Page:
Wednesday, March 25, 2015

Audiobook Review: The Book of Unknown Americans

The Book of Unknown Americans (2014)
Written by Cristina Henriquez
Narrated by Yareli Arizmendi, Christine Avila, Jesse Corti, Gustavo Res, Ozzie Rodriguez and Gabriel Romero
Run Time: 9 hours, 12 minutes
Publisher: Random House Audio/Knopf

"Keep, ancient lands, your storied pomp!" cries she
With silent lips. "Give me your tired, your poor,
Your huddled masses yearning to breathe free,
The wretched refuse of your teeming shore.
Send these, the homeless, tempest-tost to me,
I lift my lamp beside the golden door!"
 — Emma Lazarus, "The New Colossus" (1883)

Lazarus' poem, mounted on the inside of the pedestal of the Statue of Liberty 20 years after it was first written, was emblematic of European immigrants' hope for a better life once they passed Lady Liberty's lamp beside the proverbial golden door that was Ellis Island. According to records, about 12 million immigrants transited through the island by the time it closed in 1954. The process to get into America took three to seven hours. For those that made it through, Ellis Island was an "Island of Hope." Those that were turned away, often because of a criminal record, insanity or a chronic illness, dubbed it the "Island of Tears."

A century later, the lamp is still lit and people from all over the world want to get through the golden door and have a better life in America. For some, it remains a place of hope while others have shed tears during their American experience.

Cristina Henriquez's book The Book of Unknown Americans taps into the inherent sense of risk and desperation immigrant families have in coming to America for that better quality of life. Arturo, Maribel and Alma Rivera have made the long trek from Mexico to a Delaware apartment complex in the hopes helping Maribel, who has suffered a significant injury. Her parents sacrifice for her to attend a special school, even when facing racism, bureaucracy and ludicrous job conditions. Meanwhile, Maribel starts to fall for Mayor Toro, the son of Panamanian immigrants who also live in the apartment complex.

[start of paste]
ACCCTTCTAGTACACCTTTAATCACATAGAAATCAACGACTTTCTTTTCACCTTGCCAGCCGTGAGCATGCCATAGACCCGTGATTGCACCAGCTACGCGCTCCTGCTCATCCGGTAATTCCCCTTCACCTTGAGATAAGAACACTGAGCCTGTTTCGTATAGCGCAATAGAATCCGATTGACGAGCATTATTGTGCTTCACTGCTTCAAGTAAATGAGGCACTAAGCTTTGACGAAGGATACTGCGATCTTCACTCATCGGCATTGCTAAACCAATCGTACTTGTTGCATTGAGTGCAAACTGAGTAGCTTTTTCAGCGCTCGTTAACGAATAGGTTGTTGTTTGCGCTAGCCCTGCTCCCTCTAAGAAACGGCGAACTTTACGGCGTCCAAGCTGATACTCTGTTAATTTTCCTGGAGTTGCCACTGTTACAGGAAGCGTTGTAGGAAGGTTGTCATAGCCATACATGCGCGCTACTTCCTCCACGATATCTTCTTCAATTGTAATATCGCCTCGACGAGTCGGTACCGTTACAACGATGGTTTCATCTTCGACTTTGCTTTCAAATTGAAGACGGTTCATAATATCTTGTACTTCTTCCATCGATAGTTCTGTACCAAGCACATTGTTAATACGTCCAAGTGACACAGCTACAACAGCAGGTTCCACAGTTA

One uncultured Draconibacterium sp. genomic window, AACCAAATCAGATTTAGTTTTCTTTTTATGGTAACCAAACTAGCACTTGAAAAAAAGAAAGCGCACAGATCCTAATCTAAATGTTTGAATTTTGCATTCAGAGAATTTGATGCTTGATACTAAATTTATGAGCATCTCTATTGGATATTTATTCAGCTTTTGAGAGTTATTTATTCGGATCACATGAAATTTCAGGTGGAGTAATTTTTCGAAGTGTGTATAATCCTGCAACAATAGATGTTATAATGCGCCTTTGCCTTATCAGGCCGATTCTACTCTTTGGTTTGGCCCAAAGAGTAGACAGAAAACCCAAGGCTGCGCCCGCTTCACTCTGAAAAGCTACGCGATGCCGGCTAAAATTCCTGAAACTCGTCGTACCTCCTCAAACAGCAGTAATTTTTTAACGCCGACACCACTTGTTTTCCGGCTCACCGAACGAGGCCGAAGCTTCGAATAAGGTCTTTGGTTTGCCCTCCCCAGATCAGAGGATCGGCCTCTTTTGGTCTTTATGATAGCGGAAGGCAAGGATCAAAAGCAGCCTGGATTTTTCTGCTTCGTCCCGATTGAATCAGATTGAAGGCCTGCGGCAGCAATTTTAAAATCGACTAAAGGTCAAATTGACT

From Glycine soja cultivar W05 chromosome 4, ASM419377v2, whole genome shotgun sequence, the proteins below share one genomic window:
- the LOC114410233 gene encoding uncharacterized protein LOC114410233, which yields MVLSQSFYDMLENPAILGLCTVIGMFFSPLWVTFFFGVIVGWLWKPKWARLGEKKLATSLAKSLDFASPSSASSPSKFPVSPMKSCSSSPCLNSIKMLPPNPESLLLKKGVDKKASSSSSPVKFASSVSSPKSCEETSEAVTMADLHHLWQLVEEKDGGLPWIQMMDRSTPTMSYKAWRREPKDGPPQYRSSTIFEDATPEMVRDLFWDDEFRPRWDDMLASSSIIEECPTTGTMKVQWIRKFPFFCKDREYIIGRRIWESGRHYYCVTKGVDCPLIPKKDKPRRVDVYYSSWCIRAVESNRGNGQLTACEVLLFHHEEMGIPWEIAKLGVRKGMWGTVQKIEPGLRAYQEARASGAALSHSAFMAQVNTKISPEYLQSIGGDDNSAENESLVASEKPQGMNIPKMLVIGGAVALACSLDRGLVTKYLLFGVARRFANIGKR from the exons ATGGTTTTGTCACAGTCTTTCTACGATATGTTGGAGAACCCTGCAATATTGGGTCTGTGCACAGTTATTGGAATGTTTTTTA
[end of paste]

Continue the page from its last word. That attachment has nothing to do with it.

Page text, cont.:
One of the best qualities of the book, and it really stands out in the audiobook, is the variation of people. There are interludes where immigrants in the apartment complex tell their backstory and come from the likes of Puerto Rico, Guatemala, Mexico and Panama. When these interludes happen, they are each spoken by a different voice actor, giving a variation that hammers home the point that there is no one single road for immigrants. Some of the characters arrive through visas while others walk across the Mexican border or are smuggled into the U.S. No two journeys are alike.

Henriquez writes in a style that at times felt like a series of feature news articles. She writes with a sense of the harsh realities of immigration, because not everything goes swimmingly when a family migrates to another country and tries to adjust to its culture and idiosyncracies. At the same time, there are tender moments, particularly with the teenage romance between Mayor and Maribel. The characters are easy to empathize with, especially when they struggle in adapting to American life.

Rating: 4/5 stars. Regardless of what your view is on the current state of immigration, I would encourage picking up Henriquez's book for the relatable characters and diversity of backgrounds they have as they try to blend into the American melting pot.

As part of the book's launch last year, Henriquez debuted the Unknown Americans Project on Tumblr. Below, she gives a taste of the kinds of stories the project has unearthed.

The book is available in all formats. A paperback edition was just published in the U.S. earlier this month via Vintage.

No comments:

Post a Comment